Last night we sang Martin Smith’s 1992 song, ‘Lord you have my heart’. Melodically it’s brilliant. I love the tune, even though it is a little ‘gentle’ for my tastes. Congregationally it’s so easy to sing because it’s uncomplicated. Theologically it’s orthodox and so it passes the CCB ‘soundness’ test! Devotionally it’s encouraging because it ensures that our relationship with Christ is not mere assent to theological facts but living dependence on a person. It’s lyrically that I have issues.
‘Lord you have my heart and I will search for yours, Jesus take my life and lead me on’
What was he thinking? I may be overreacting. It wouldn’t be the first time. But am I the only one who sings those lyrics and feels distinctly uncomfortable.
I don’t know Martin Smith. Never met him. I think he’s the front man for Christian band Delirious. But I’ve never bought into the Christian pop/rock scene so that doesn’t help me much. In all likelihood he’s probably a thoroughly good bloke and I’d enjoy his company. He’s probably a wonderful Christian man. He might even be a full on alpha male for all I know. But you wouldn’t guess it from those lyrics, would you?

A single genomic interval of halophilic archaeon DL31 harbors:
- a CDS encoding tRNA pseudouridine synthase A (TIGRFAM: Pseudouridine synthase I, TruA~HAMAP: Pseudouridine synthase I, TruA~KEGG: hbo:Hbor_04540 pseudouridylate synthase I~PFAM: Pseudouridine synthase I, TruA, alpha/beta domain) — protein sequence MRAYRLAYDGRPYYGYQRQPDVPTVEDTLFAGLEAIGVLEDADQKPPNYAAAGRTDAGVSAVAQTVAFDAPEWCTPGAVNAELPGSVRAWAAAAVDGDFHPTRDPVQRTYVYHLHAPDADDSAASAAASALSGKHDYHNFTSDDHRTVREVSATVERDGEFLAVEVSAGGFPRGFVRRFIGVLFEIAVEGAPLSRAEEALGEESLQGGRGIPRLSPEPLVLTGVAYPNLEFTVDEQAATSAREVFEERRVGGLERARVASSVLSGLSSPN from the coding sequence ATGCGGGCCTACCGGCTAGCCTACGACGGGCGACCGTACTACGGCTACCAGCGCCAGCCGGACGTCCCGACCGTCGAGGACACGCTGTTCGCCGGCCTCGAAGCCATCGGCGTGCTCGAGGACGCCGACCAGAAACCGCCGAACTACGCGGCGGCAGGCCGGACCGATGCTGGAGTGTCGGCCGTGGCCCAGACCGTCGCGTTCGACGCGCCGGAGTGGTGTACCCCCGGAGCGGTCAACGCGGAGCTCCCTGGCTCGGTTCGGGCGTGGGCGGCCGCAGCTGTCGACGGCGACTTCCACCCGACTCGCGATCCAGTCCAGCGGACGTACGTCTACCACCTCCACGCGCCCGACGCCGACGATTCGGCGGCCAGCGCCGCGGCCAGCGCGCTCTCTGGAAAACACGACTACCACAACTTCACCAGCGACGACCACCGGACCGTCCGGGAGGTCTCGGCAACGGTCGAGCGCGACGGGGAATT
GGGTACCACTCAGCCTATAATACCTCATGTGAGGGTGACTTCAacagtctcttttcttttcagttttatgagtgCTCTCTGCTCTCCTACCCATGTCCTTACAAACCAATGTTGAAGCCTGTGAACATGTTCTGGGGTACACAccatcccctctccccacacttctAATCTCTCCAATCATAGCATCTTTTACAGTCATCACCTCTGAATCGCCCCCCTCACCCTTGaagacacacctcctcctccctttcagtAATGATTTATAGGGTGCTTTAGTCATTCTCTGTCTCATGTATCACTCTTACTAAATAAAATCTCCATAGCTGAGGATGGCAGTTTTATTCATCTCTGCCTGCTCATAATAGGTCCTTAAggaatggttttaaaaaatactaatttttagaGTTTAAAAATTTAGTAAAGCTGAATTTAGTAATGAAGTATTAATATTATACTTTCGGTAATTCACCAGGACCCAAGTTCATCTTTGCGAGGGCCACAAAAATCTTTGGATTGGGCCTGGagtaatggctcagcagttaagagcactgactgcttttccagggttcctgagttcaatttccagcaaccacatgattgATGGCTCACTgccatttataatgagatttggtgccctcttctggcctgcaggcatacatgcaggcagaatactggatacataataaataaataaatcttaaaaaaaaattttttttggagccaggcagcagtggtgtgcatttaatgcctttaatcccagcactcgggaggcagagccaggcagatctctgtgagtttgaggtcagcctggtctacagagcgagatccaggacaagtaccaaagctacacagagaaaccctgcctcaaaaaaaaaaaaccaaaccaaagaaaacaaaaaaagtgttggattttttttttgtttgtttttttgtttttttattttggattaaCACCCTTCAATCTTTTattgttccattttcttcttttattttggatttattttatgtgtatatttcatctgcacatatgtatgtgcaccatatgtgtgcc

‘Jesus … lead me on’ sounds like something that’s been cut and pasted from a the dialogue you’d encounter in a Mills and Boon. It’s romantically loaded. The somewhat overwhelmed younger woman throws herself into the arms of the slightly older gentleman and whispers ‘have your way with me’. It’s right out of the ‘Jesus is my boyfriend’ selection of Christian music. I accept that it could just me my twisted mind or an embarrassing over familiarity with the romantic literary genre, but it sounds to me a little bit too much like ‘Jesus have your wicked way’. I know Martin Smith didn’t intend that. And I do feel uncomfortable having a go. But I am. Gently. In love. And for the good of the church. And though he’ll never read this I wouldn’t want to discourage him in any way. I sympathise with the creative sensitivities of those who work hard at something and then put it out there for use only for it to be chewed over by a bunch of opinionated critics. But can we really encourage ‘Jesus lead me on’ to be sung in congregations where we expect men to feel at home?